Wrongful Convictions in Montana

Jim Bromgard
Wrongfully Convicted in Montana

Wrongful convictions have occurred in Montana. There is no doubt that other cases have occurred and will occur in the future. Although DNA technology is a major scientific step forward, many cases simply do not have forensic evidence (and therefore cannot conclusively be proven or disproven). In one such instance, Jimmy Ray Bromgard spent 14.5 years in Montana State Prison for a crime which he did not commit.

On March 20, 1987, a young girl was attacked in her Billings home by an intruder who had broken in through a window. Based on the victim’s recollection, police produced a composite sketch of the intruder. An officer familiar with him thought Jimmy Ray Bromgard resembled the composite sketch. Bromgard eventually agreed to participate in a lineup, which was also videotaped. In the live proceedings, the victim picked out Bromgard but was not sure if he was the right man. After the victim was shown the videotaped footage of Bromgard, she said she was “60%, 65% sure.” When asked at trial to rate her confidence in the identification without percentages, she replied, “I am not too sure.” Still, she was allowed to identify Bromgard in court as her assailant. Bromgard’s assigned counsel never objected to the in court identification. At trial, the prosecution’s case revolved around the identification and the misleading testimony of the state’s forensic expert. A forensic expert testified that hairs found at the scene of the crime were indistinguishable from Bromgard’s hair samples. He further testified that there was less than a one in ten thousand (1/10,000) chance that the hairs did not belong to Bromgard. This damning testimony was also fraudulent: there has never been a standard by which to statistically match hairs through microscopic inspection. The criminalist took the impressive numbers out of thin air. Bromgard’s defense counsel was woefully inadequate. Other than the forensic evidence, the only other physical “evidence” was a checkbook from the victim’s purse that was found on the same street where Bromgard lived. His attorney did no investigation, hired no expert to debunk the state’s forensic expert, filed no motions to suppress the identification of a young girl who was, according to her testimony, at best only 65% certain, gave no opening statement, did not prepare a closing statement, and failed to file an appeal after Bromgard’s conviction. Bromgard testified that he was at home and asleep when the crime occurred. None of his fingerprints were found in the house, nor were any found on the checkbook that was discovered on his street. Nevertheless, based on eyewitness misidentification, unreliable and limited science, forensic science misconduct, and bad lawyering, Bromgard was convicted and sentenced to 40 years in Montana State Prison.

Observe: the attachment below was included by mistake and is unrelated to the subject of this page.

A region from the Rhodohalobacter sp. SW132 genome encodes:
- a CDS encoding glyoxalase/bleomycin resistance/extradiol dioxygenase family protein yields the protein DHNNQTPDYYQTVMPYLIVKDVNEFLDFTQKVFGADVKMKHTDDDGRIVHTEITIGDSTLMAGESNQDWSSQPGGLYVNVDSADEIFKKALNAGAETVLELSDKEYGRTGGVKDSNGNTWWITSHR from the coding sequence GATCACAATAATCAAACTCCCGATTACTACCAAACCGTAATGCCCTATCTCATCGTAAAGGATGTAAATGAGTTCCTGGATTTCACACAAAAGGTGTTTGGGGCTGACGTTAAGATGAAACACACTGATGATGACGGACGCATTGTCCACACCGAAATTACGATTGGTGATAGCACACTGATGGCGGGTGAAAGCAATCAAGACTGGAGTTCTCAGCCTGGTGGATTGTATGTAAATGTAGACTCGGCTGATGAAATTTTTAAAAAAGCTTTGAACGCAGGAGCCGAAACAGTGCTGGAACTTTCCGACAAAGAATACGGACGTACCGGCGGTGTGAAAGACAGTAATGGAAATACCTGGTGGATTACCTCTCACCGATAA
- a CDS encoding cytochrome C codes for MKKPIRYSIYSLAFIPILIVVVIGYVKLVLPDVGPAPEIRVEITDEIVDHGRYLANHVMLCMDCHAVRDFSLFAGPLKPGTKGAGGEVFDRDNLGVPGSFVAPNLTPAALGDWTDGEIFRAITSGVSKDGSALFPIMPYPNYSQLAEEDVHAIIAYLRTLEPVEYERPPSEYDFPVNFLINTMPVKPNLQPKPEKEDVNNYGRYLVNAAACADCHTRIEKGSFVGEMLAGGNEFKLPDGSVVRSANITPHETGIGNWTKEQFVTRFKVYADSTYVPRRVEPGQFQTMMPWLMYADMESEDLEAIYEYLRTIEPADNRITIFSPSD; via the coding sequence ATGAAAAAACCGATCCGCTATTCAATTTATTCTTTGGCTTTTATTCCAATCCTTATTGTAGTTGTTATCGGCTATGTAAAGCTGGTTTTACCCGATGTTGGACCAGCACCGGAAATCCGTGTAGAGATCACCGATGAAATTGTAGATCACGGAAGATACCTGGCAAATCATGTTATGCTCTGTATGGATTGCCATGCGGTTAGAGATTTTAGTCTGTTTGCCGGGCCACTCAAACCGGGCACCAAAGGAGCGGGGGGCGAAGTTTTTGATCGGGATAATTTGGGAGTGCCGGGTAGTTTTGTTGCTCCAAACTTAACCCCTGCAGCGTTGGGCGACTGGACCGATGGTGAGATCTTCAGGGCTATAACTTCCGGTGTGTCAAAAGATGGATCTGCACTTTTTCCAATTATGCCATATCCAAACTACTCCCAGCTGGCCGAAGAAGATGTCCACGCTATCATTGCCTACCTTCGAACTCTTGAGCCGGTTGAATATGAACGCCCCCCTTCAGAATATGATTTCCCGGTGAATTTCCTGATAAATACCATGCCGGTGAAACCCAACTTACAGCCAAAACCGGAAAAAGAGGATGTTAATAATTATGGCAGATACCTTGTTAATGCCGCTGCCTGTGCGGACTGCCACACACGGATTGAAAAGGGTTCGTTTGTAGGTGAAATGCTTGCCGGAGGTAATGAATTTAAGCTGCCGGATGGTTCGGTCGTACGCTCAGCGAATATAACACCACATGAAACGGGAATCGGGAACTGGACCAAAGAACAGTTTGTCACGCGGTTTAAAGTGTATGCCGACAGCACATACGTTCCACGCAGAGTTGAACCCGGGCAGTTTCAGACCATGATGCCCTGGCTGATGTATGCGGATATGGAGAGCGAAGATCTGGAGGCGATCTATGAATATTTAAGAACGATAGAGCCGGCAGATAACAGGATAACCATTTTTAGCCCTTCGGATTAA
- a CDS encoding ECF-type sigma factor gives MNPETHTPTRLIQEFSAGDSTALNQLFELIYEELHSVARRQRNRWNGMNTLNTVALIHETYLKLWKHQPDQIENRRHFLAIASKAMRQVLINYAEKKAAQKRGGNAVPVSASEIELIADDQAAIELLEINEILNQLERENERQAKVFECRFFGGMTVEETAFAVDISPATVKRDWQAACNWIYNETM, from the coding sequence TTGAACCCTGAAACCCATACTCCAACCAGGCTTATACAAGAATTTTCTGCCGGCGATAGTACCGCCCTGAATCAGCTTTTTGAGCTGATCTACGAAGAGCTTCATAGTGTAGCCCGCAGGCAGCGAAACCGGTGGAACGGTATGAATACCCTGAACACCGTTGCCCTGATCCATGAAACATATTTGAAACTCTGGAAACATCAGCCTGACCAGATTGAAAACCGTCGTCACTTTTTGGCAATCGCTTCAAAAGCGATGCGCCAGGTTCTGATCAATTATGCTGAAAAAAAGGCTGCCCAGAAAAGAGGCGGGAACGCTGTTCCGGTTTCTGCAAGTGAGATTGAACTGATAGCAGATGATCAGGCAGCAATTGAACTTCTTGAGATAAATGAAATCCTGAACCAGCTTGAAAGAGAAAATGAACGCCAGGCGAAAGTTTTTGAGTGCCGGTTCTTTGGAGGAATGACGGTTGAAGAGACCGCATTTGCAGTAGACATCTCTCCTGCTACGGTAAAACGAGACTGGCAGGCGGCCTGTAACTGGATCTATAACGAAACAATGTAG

The Innocence Project began working on Bromgard’s case in 2000. Students located evidence and worked with Bromgard’s post-conviction attorney to have it released for testing. Prosecutors consented to testing and had trial evidence sent to the laboratory for testing. The results indicated that Bromgard could not have been the perpetrator. On October 1, 2002, Jimmy Ray Bromgard officially became the 111th person in the United States to be exonerated by post-conviction DNA testing. Jimmy Ray Bromgard was eighteen years old when he was convicted of this brutal crime. He spent fourteen and a half years in prison before DNA testing proved his innocence. Jimmy is not alone. Other wrongful convictions have occurred and will continue to occur in Montana because our justice system is based on humans – and therefore will always be prone to human error. In cases like Jimmy’s, the wrongfully convicted can be integrated back into the community as a productive member of society. But for others who have been wrongfully convicted and executed, there is no opportunity for restitution and healing for the errors of the justice system. There is only a grave.

For more information on the wrongfully convicted see The Innocence Project